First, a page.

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Moving to Tighter Quarters? Creative Thinking Helps Big Time

March 23, 2000|From Washington Post

Have you reached an age where you're thinking about thinking smaller?

Then take a flinty-eyed look at that big old dining-room table, with its eight chairs, matching sideboard and china cabinet. And the baby grand piano. And the 9-foot sofa, the oversize recliner, the power lawn mower, the hundreds of books, multiple sets of dishes and countless tchotchkes you've collected over the years.

Then bid adieu to excess baggage as you swap a house and yard too big for your needs for more manageable digs.

And don't despair. You'll not be alone in making a post-midlife move. Although Americans change addresses less frequently as they age, nearly 40% will move at least once after turning 60, according to Harvard University's Joint Center for Housing Studies. Moreover, demographers say the number of down-sizers is likely to grow as baby boomers retire and life expectancy continues to rise.

But moving into more compact quarters, be it in the heart of the city or a suburban retirement village, shouldn't mean giving up a sense of home.

"Take your treasures; leave behind what does not matter. Create a space with the colors you love, the furniture, the books, the music. Just nest in with it," urges Phyllis Ross, 60, a lecturer on "mastering an active retirement" who moved to Leisure World in Silver Spring, Md., with her husband, Earl, 68, two years ago.

In fact, lightening the load can prove downright liberating, say those who have been through it. And although it can be difficult to jettison possessions gathered over a lifetime, the sense of loss can be minimized by deciding what things really matter to you and planning to make room for them.

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Active retirees--in their early 50s to late 70s or well beyond--can make their own decisions about what to keep, what to give away. Those who are older and frailer often depend on relatives to help ease them into their smaller, new world.

"The family, more than anyone, must pay attention and not argue with them over what they want to bring," says Carole Talbott, a designer and author in Stuart, Fla., who holds seminars in "use what you own" decorating techniques and frequently works with seniors. "You must always, always take family photographs into consideration. And you can't say to your mother or father: 'You don't want that old table.' Listen to them. We are supposed to have around us meaningful things. And the worst time to interfere with it is in their final years."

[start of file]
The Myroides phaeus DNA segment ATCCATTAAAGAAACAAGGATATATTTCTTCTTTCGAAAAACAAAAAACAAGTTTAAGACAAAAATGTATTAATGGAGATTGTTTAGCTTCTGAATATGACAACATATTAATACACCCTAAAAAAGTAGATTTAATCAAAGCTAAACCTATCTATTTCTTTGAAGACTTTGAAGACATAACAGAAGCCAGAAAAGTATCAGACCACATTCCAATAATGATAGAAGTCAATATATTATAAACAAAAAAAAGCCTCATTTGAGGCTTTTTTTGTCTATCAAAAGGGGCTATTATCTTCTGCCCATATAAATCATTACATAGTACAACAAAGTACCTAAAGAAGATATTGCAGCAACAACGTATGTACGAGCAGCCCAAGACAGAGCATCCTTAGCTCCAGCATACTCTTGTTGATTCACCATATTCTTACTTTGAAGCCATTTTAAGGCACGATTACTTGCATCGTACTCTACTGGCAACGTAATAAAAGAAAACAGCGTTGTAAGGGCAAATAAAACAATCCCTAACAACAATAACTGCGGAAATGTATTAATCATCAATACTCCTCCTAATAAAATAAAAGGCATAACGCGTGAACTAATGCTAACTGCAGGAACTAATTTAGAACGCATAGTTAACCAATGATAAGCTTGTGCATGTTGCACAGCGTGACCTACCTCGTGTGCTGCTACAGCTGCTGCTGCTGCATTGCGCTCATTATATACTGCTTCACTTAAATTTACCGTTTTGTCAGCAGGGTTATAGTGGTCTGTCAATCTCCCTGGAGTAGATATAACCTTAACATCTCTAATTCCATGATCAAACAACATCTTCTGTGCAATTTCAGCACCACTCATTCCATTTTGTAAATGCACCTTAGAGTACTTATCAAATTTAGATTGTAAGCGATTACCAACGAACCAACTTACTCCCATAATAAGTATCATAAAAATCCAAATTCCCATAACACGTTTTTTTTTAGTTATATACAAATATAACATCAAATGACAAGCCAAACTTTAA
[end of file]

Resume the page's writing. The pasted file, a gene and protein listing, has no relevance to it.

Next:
Talbott has learned to make room for a treasured china cabinet, often quite large and hard to accommodate, as it is one of the two or three pieces of furniture most seniors want to keep. Another must-have, she says, is a desk or table where people can write, do paperwork, organize bills and generally "feel productive."

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So where to begin?

Once you know where you're moving, count the rooms you have and the rooms you will have, and calculate the square footage of both. Armed with a floor plan of the prospective nest, decide what furnishings you can't live without and determine if they will actually fit. Compare closet space. In a retirement community or apartment complex, inquire about additional storage areas.

Then prioritize: Decide what you want to do in your new home, which old hobbies and activities are being swapped for new ones.

Retirement brings "not just a change of location, but a change of lifestyle," says Genevieve Auguste, president of the Bethesda, Md.-based Art of Moving, who for 13 years has overseen all aspects of relocation for clients. Because those lifestyle changes often mean trading lawn mowers and ski equipment for golf clubs and dancing shoes, Auguste champions creative thinking.

"Just because the floor plan says bedroom, dining room or kitchen, they don't have to use it that way. They may want to use an eat-in kitchen for crafts because it has great light, and take their meals in the dining area. Someone with a wonderful library may want to put their books in the dining room," Auguste says.

"One woman we moved came from a huge, 13-room house full of antiques to a one-bedroom. She writes a lot but didn't want her computer in the bedroom. We managed to fit many of her antiques in the apartment and put the computer on the enclosed balcony," says Auguste, who believes it's better to bring too much to the new place and get rid of it later than to regret having parted with something irretrievable.

Cherished pieces that don't make the cut can be offered to family and friends, an auction house, or consignment shop. If you have grown children, tell them to remove or throw out what they've been storing at your place. Whatever isn't spoken for can be sold at an estate sale (most agents require a minimum $8,000 worth of salable goods; their take is about 25%). To save the commission, you can conduct the sale if you think you know the value of what you're selling. Or donate the lot to charity and claim a tax deduction.

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